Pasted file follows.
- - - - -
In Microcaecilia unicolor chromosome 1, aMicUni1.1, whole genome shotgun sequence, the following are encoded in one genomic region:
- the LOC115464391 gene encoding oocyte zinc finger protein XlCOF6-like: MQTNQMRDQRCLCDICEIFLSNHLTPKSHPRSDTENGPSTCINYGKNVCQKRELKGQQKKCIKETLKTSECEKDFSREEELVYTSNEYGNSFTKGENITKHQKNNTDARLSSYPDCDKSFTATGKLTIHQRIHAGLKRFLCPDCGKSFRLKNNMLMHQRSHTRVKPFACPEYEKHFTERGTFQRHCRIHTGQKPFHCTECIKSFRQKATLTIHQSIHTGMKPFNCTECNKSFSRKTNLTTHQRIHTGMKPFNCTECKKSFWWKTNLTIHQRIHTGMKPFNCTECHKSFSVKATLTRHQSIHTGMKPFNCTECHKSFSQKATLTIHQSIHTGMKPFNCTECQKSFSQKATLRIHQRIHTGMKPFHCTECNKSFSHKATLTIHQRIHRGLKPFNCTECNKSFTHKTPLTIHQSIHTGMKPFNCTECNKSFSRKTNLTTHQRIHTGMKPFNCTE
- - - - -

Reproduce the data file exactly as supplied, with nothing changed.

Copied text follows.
In Microcaecilia unicolor chromosome 1, aMicUni1.1, whole genome shotgun sequence, the following are encoded in one genomic region:
- the LOC115464391 gene encoding oocyte zinc finger protein XlCOF6-like: MQTNQMRDQRCLCDICEIFLSNHLTPKSHPRSDTENGPSTCINYGKNVCQKRELKGQQKKCIKETLKTSECEKDFSREEELVYTSNEYGNSFTKGENITKHQKNNTDARLSSYPDCDKSFTATGKLTIHQRIHAGLKRFLCPDCGKSFRLKNNMLMHQRSHTRVKPFACPEYEKHFTERGTFQRHCRIHTGQKPFHCTECIKSFRQKATLTIHQSIHTGMKPFNCTECNKSFSRKTNLTTHQRIHTGMKPFNCTECKKSFWWKTNLTIHQRIHTGMKPFNCTECHKSFSVKATLTRHQSIHTGMKPFNCTECHKSFSQKATLTIHQSIHTGMKPFNCTECQKSFSQKATLRIHQRIHTGMKPFHCTECNKSFSHKATLTIHQRIHRGLKPFNCTECNKSFTHKTPLTIHQSIHTGMKPFNCTECNKSFSRKTNLTTHQRIHTGMKPFNCTE